Speaker 3: Anthony Gordon, What If?
Anthony Gordon traveled from Los Angeles to London just to be here for the talk. He hosts the Anthony Gordon Show – Lessons 4 Life I Did Not Learn at Harvard, he is a best-selling author, managing director, CEO, and all-around amazing person.
His talk was about a single change for a happy life. It was focused on the contemporary consumption of happiness and pain and how we confuse the absence of pain with happiness. He starts by making a bold statement about how most insights about life are untrue.
Anthony grew up in South Africa and is from a modest background. He got accepted into Harvard Business School and graduated from Harvard with really good grades. We tend to believe if we live our life according to a script, it goes according to that script. However, his story took a drastically different turn when he got a call from his doctor at 24 years old saying he had lung cancer. He made a promise to God at that moment that if he were to survive he would dedicate his life to helping others to escape popular culturism.
He went on to explain that millions of people have started to believe that short-term pleasure equates to long-term happiness. The entertainment industry and corporations tell us what we should like, dislike, become, and what life means (think of MTV and the fast-food industry). The technique behind it is the “truth effect”: the more times something is repeated, the greater a chance that people believe it is the truth and not opinion. By watching the same messages on TV, listening to them in music, and even talking about them with friends, people get stuck in a downward spiral of believing what they’re told.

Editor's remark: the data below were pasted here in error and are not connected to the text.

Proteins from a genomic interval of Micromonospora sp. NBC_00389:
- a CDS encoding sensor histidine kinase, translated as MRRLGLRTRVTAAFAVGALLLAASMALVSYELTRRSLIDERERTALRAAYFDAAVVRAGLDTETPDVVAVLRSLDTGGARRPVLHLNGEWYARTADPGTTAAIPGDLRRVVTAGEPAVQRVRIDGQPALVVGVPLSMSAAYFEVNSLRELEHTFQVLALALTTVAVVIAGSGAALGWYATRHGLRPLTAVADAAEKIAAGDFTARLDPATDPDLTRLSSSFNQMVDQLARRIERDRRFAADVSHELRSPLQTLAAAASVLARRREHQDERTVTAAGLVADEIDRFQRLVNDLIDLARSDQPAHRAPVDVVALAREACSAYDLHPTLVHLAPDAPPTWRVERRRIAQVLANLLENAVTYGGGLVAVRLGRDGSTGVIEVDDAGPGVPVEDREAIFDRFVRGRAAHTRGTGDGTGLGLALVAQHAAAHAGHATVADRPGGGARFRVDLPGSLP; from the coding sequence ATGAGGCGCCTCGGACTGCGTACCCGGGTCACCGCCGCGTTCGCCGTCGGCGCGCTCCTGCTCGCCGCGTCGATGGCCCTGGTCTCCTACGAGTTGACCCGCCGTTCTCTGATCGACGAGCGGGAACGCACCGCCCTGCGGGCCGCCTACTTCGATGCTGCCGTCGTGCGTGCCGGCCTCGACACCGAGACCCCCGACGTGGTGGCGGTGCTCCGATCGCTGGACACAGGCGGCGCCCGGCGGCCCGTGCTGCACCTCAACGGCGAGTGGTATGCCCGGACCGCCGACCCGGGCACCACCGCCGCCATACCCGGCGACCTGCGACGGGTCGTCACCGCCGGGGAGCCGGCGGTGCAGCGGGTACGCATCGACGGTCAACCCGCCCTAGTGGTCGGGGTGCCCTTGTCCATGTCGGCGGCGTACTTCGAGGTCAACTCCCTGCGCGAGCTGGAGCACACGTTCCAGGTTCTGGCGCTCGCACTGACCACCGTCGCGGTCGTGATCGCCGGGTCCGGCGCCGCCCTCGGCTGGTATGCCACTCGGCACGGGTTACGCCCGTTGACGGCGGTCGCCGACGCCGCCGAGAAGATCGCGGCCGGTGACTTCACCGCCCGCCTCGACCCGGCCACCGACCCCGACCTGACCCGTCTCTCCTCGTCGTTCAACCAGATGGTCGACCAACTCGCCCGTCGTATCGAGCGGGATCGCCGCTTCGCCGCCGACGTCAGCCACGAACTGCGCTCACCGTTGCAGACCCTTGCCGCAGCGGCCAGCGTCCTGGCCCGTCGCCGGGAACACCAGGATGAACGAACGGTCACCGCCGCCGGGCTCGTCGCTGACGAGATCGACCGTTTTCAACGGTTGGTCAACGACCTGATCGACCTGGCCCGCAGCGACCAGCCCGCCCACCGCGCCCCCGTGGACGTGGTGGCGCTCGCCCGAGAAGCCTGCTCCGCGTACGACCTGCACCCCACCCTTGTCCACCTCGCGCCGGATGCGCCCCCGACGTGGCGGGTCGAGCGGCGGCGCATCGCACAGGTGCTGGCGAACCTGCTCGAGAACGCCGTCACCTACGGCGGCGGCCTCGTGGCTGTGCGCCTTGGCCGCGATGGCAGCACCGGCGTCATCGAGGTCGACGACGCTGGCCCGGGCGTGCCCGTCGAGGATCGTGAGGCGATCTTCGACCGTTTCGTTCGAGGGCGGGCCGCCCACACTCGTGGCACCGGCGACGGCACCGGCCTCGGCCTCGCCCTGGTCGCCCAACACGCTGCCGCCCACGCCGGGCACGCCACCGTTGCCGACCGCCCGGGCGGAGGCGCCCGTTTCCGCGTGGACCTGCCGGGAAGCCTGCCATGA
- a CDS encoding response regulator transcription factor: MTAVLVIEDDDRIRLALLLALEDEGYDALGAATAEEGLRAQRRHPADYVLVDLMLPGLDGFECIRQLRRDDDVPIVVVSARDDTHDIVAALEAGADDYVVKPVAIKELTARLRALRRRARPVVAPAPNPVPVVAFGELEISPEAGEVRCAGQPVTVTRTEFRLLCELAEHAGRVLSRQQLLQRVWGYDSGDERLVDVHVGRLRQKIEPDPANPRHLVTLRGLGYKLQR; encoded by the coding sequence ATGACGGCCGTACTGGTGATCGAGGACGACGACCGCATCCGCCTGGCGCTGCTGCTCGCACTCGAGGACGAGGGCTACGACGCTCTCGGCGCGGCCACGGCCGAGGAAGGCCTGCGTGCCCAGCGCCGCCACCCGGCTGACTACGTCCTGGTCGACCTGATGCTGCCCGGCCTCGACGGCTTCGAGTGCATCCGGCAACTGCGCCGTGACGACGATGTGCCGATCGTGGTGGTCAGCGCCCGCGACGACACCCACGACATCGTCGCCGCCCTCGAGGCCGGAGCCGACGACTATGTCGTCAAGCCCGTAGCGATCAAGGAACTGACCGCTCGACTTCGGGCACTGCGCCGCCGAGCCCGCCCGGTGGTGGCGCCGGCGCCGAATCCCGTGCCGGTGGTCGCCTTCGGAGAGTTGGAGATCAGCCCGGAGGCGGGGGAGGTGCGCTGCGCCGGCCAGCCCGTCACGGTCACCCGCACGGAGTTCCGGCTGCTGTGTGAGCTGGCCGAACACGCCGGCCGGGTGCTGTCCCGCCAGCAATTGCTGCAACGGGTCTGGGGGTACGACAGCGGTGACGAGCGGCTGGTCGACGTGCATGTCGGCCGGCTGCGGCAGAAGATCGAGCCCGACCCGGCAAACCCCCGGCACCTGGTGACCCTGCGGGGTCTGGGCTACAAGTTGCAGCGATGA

Anthony explained that happiness does not equal funds. Fun is transient. And the opposite of pain is not fun or pleasure. The opposite of pain is painless. He urged us not to wait until the pain subsides before doing what we truly want to do and go after what is true success to us. Strength comes from discomfort, and although there are many uncertainties in life, the middle letters of “life” is “if”. “What if?” is a question we all must answer throughout our life.
He ended with a quote:
We are not meant to wait for the storm to pass, but to dance in the rain.
Speaker 4: Anna Buldakova, What Do You Want to Be When You Grow Up?
Anna Buldakova is the CEO of Vektor AI and a former product lead at Facebook. However, when she was young she wanted to be an ice cream salesperson.
But, she realized, there was a problem: she was not going to make a lot of money being an ice cream woman. So, she faced a conflict many of us deal with: either we pick a career that pays well or we pick what we love. We can have both if we become the top 1% in our field.
However, this trade-off may not hold true in our day and age. Think of people who make a decent living from playing video games, live streaming videos on social media, and turning their passion into income streams.
Anna went on to explain how society has changed over the years. In the past, without digital and communication technologies, communities could produce and sell only within small groups and in small quantities. However, with the advent of these innovations, a person can now scale their operations beyond borders. She cited statistics about the changing future of work. By 2025, there will be a 50/50 split between tasks completed by humans and AI. 60% of the working population will need reskilling to meet this new age. Hence, she concludes that it is imperative for us to build our careers around our strengths and interests, and not goals.
It is imperative for us to build our careers around our strengths and interests, and not goals.
Anna shared three lessons learned from her career in tech:
First, start small and experiment. When she said this, my mind went to the Lean Startup concept. Start with an MVP and take part in rapid experimentation and improvement of one’s product. YouTube started as a dating app; Slack as a video game platform. The first product does not need to be the end product.